On Oct. 9, Atlanta Hawks swingman Thabo Sefalosha was found not guilty on three misdemeanor charges with regards to an altercation with a member of the New York Police Department in April. Sefalosha’s camp contended that officers were unduly aggressive and confrontational during his arrest, resulting in Sefalosha’s broken leg and missed playing time.
Prosecutors presented a less flattering picture, describing Sefalosha as being uncooperative and combative with officers, resulting in the need for use of force. Now that the trial has ended, Sefalosha’s group has publicly mulled filing a civil case for $50 million against the NYPD and New York City. Michele Roberts, head of the NBA player’s union, has stated that the NBPA would back Sefalosha if such a case were to come to fruition.
There are a lot of stories here. This is the all-too-frequent narrative of the questionable nature of excessive force by the police against a black man; the story that no one understands what really happened; the story that everyone and their grandmother has an opinion about how it reflects on every cop in this country, or every black person in this country.
The circus of confusion and obfuscation blunders onward, impervious to logic or fact. That’s the bigger takeaway from this entire ordeal.
What’s also deeply concerning is the minimal reporting surrounding the event by a worldwide leader. ESPN’s lack of coverage of this hugely important event was as confusing as it was inexcusable. Simply for the reasons above, this should’ve been a recurring conversation on SportsCenter since it happened in the spring.
Questions about race and identity have dominated the national discourse for a few years now, and, from a purely journalistic standpoint, it’s baffling to consider why exactly ESPN shied away from this. It could be that ESPN didn’t want to insert itself into a realm in which someone might say something inexcusable on the air, but, as a news organization, that’s a risk it has to be willing to take.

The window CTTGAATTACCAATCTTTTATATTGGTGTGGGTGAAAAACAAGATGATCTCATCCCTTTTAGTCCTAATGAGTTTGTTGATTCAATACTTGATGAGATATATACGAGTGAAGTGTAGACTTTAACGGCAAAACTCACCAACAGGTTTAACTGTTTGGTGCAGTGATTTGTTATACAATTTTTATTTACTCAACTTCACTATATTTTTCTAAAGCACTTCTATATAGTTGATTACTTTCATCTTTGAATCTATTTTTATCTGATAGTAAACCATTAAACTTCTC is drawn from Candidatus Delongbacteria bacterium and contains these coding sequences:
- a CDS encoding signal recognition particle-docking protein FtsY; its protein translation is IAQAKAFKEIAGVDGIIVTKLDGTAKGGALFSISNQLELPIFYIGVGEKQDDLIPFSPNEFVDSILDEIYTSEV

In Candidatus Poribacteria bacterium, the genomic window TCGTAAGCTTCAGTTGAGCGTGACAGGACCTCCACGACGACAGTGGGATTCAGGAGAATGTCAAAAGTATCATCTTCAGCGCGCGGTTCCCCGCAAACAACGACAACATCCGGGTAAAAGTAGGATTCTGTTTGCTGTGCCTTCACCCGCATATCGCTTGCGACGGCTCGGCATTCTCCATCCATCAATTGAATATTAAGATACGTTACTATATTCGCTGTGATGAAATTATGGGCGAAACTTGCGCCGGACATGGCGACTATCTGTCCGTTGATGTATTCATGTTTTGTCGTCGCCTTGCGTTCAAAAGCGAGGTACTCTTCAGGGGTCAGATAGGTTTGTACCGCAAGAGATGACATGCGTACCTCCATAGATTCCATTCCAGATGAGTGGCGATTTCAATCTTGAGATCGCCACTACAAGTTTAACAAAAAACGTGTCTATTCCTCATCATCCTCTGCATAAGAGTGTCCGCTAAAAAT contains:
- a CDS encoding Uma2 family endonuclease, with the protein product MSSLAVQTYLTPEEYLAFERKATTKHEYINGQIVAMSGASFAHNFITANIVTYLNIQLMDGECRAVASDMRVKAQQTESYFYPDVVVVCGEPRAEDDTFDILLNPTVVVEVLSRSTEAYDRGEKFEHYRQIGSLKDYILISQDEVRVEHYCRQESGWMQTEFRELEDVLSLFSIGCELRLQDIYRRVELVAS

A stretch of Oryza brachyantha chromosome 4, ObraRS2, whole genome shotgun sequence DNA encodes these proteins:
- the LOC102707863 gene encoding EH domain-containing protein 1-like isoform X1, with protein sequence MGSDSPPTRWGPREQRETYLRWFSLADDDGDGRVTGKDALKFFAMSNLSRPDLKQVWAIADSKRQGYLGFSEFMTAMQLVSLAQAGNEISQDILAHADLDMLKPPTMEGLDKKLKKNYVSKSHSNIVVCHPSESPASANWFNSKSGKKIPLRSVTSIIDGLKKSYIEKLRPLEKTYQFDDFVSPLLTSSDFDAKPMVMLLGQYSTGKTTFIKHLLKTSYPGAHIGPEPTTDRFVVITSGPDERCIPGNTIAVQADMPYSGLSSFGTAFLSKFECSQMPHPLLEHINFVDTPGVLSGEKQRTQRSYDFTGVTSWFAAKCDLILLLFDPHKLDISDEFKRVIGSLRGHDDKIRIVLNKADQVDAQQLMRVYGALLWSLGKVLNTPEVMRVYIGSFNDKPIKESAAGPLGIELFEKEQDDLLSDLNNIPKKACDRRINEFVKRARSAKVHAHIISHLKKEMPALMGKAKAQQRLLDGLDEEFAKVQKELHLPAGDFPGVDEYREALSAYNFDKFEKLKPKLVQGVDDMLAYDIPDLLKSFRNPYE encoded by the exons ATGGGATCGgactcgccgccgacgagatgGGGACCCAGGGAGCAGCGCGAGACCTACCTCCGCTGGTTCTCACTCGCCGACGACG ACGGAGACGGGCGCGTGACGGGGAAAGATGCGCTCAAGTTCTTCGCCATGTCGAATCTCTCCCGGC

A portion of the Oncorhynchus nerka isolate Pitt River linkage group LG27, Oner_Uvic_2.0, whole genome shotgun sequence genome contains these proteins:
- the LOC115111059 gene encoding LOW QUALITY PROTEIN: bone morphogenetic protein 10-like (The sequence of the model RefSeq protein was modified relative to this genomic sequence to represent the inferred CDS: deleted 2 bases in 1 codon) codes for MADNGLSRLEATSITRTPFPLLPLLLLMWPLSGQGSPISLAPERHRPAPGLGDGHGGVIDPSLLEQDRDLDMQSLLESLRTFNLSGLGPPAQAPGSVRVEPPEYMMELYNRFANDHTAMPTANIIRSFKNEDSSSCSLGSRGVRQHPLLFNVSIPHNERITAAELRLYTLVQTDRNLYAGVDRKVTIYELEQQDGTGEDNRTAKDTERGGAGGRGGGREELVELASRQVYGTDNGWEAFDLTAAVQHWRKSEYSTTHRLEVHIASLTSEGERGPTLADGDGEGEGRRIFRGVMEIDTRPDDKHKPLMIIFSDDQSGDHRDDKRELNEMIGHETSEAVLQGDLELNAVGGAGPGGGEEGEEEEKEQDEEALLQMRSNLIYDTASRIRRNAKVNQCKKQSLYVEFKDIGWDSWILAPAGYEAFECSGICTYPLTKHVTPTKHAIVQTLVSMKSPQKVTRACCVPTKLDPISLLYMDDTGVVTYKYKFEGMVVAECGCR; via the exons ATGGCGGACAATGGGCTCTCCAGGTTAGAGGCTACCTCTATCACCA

And, it has. There was no shortage of coverage on the Ray Rice debacle, which produced as much nuanced discussion as it did misguided spouting. But, as with anything, you take the good along with the bad, and you should be thankful that the good was there.
For ESPN to largely ignore this trial—which, by the way, Fox Sports and Yahoo Sports did an excellent job covering—represents a lack of taste for anything beyond fluff. Even from a ratings standpoint, Sefalosha’s injury came in the middle of an NBA playoff series, drastically altering the Eastern Conference championship picture. How was this not bigger news?
A few ESPN personalities have done a good job keeping this news at the forefront. Jemele Hill, Bomani Jones and Michael Smith have discussed the trial at length since it began a few weeks ago, but, besides them, the coverage has been virtually non-existent. All the while, the intricacies of football inflation have been hammered at again and again, every day for months on end.
Moralizing is easy. That’s why Steven A. Smith and Skip Bayless, his partner in crime against journalism, can swing from the ankles at moral softballs. They can turn their noses up at Derrick Rose for sitting with an injury or take potshots at Tom Brady for liking his footballs a little softer, but when it comes to discussions that require a little thought, they’re silent.
ESPN is a sports news organization. This was sports. This was news. This was an opportunity to really take a leading role in an important national discussion, and they passed it over in silence.
Bernstein is a member of the class of 2018.